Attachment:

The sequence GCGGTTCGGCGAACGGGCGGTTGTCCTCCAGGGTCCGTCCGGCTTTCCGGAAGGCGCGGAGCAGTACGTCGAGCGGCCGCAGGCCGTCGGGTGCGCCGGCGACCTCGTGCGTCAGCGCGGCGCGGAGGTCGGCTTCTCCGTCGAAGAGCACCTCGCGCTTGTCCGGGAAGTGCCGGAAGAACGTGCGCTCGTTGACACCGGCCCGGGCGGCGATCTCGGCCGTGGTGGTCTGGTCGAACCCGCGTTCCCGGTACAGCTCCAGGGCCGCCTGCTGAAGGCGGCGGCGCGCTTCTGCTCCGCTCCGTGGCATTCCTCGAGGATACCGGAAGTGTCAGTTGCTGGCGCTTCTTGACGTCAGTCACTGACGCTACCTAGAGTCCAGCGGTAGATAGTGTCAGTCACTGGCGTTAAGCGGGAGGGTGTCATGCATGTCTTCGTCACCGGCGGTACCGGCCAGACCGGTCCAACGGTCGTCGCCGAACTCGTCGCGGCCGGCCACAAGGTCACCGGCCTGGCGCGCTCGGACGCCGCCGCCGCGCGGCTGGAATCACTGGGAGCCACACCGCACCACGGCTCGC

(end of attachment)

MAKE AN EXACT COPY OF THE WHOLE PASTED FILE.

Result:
The sequence GCGGTTCGGCGAACGGGCGGTTGTCCTCCAGGGTCCGTCCGGCTTTCCGGAAGGCGCGGAGCAGTACGTCGAGCGGCCGCAGGCCGTCGGGTGCGCCGGCGACCTCGTGCGTCAGCGCGGCGCGGAGGTCGGCTTCTCCGTCGAAGAGCACCTCGCGCTTGTCCGGGAAGTGCCGGAAGAACGTGCGCTCGTTGACACCGGCCCGGGCGGCGATCTCGGCCGTGGTGGTCTGGTCGAACCCGCGTTCCCGGTACAGCTCCAGGGCCGCCTGCTGAAGGCGGCGGCGCGCTTCTGCTCCGCTCCGTGGCATTCCTCGAGGATACCGGAAGTGTCAGTTGCTGGCGCTTCTTGACGTCAGTCACTGACGCTACCTAGAGTCCAGCGGTAGATAGTGTCAGTCACTGGCGTTAAGCGGGAGGGTGTCATGCATGTCTTCGTCACCGGCGGTACCGGCCAGACCGGTCCAACGGTCGTCGCCGAACTCGTCGCGGCCGGCCACAAGGTCACCGGCCTGGCGCGCTCGGACGCCGCCGCCGCGCGGCTGGAATCACTGGGAGCCACACCGCACCACGGCTCGC